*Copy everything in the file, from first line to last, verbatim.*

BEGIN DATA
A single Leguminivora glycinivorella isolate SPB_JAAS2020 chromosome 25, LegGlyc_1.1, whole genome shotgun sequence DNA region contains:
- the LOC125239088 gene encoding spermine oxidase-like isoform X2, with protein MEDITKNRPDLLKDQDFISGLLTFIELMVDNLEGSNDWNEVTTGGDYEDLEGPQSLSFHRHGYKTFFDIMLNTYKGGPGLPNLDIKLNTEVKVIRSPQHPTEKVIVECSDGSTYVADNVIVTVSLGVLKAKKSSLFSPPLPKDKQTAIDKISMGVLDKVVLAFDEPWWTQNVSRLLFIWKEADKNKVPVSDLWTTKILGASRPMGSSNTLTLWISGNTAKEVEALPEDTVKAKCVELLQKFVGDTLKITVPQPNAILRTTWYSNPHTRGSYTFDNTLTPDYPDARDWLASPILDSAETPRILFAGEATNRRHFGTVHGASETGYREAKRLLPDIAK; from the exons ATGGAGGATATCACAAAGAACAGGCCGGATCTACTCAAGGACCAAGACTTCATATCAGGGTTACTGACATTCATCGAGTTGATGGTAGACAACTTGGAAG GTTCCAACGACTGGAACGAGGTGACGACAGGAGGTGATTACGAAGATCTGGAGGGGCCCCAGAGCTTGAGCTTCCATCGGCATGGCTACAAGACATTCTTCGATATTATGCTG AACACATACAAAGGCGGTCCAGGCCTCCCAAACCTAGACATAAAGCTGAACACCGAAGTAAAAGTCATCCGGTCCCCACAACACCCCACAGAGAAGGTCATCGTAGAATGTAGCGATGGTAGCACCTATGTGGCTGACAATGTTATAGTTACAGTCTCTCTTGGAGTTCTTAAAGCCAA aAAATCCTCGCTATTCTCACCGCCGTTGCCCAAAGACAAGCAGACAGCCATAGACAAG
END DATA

A single Leguminivora glycinivorella isolate SPB_JAAS2020 chromosome 25, LegGlyc_1.1, whole genome shotgun sequence DNA region contains:
- the LOC125239088 gene encoding spermine oxidase-like isoform X2, with protein MEDITKNRPDLLKDQDFISGLLTFIELMVDNLEGSNDWNEVTTGGDYEDLEGPQSLSFHRHGYKTFFDIMLNTYKGGPGLPNLDIKLNTEVKVIRSPQHPTEKVIVECSDGSTYVADNVIVTVSLGVLKAKKSSLFSPPLPKDKQTAIDKISMGVLDKVVLAFDEPWWTQNVSRLLFIWKEADKNKVPVSDLWTTKILGASRPMGSSNTLTLWISGNTAKEVEALPEDTVKAKCVELLQKFVGDTLKITVPQPNAILRTTWYSNPHTRGSYTFDNTLTPDYPDARDWLASPILDSAETPRILFAGEATNRRHFGTVHGASETGYREAKRLLPDIAK; from the exons ATGGAGGATATCACAAAGAACAGGCCGGATCTACTCAAGGACCAAGACTTCATATCAGGGTTACTGACATTCATCGAGTTGATGGTAGACAACTTGGAAG GTTCCAACGACTGGAACGAGGTGACGACAGGAGGTGATTACGAAGATCTGGAGGGGCCCCAGAGCTTGAGCTTCCATCGGCATGGCTACAAGACATTCTTCGATATTATGCTG AACACATACAAAGGCGGTCCAGGCCTCCCAAACCTAGACATAAAGCTGAACACCGAAGTAAAAGTCATCCGGTCCCCACAACACCCCACAGAGAAGGTCATCGTAGAATGTAGCGATGGTAGCACCTATGTGGCTGACAATGTTATAGTTACAGTCTCTCTTGGAGTTCTTAAAGCCAA aAAATCCTCGCTATTCTCACCGCCGTTGCCCAAAGACAAGCAGACAGCCATAGACAAG